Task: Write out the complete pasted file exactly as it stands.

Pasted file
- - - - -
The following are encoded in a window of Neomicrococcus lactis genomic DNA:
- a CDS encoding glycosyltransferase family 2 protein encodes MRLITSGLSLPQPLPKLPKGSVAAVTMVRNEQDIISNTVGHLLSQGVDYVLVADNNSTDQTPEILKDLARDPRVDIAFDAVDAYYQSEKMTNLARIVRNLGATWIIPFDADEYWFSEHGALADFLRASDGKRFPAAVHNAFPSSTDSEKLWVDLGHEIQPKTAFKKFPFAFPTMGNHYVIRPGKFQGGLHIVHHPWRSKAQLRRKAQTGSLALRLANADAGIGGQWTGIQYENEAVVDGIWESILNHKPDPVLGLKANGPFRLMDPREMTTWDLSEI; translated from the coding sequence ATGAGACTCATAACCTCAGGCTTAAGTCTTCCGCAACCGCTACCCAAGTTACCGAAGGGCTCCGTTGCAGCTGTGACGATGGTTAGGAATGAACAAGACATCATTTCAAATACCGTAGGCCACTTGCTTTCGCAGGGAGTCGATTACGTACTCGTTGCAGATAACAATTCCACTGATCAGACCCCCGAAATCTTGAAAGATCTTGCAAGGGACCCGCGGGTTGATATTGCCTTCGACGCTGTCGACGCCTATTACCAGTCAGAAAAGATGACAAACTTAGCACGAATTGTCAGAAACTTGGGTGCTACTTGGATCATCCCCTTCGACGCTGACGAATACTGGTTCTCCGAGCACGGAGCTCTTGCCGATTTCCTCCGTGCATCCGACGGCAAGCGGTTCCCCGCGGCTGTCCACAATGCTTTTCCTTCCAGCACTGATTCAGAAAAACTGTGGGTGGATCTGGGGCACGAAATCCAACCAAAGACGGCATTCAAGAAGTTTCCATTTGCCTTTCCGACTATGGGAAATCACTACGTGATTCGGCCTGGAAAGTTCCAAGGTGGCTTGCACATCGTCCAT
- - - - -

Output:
The following are encoded in a window of Neomicrococcus lactis genomic DNA:
- a CDS encoding glycosyltransferase family 2 protein encodes MRLITSGLSLPQPLPKLPKGSVAAVTMVRNEQDIISNTVGHLLSQGVDYVLVADNNSTDQTPEILKDLARDPRVDIAFDAVDAYYQSEKMTNLARIVRNLGATWIIPFDADEYWFSEHGALADFLRASDGKRFPAAVHNAFPSSTDSEKLWVDLGHEIQPKTAFKKFPFAFPTMGNHYVIRPGKFQGGLHIVHHPWRSKAQLRRKAQTGSLALRLANADAGIGGQWTGIQYENEAVVDGIWESILNHKPDPVLGLKANGPFRLMDPREMTTWDLSEI; translated from the coding sequence ATGAGACTCATAACCTCAGGCTTAAGTCTTCCGCAACCGCTACCCAAGTTACCGAAGGGCTCCGTTGCAGCTGTGACGATGGTTAGGAATGAACAAGACATCATTTCAAATACCGTAGGCCACTTGCTTTCGCAGGGAGTCGATTACGTACTCGTTGCAGATAACAATTCCACTGATCAGACCCCCGAAATCTTGAAAGATCTTGCAAGGGACCCGCGGGTTGATATTGCCTTCGACGCTGTCGACGCCTATTACCAGTCAGAAAAGATGACAAACTTAGCACGAATTGTCAGAAACTTGGGTGCTACTTGGATCATCCCCTTCGACGCTGACGAATACTGGTTCTCCGAGCACGGAGCTCTTGCCGATTTCCTCCGTGCATCCGACGGCAAGCGGTTCCCCGCGGCTGTCCACAATGCTTTTCCTTCCAGCACTGATTCAGAAAAACTGTGGGTGGATCTGGGGCACGAAATCCAACCAAAGACGGCATTCAAGAAGTTTCCATTTGCCTTTCCGACTATGGGAAATCACTACGTGATTCGGCCTGGAAAGTTCCAAGGTGGCTTGCACATCGTCCAT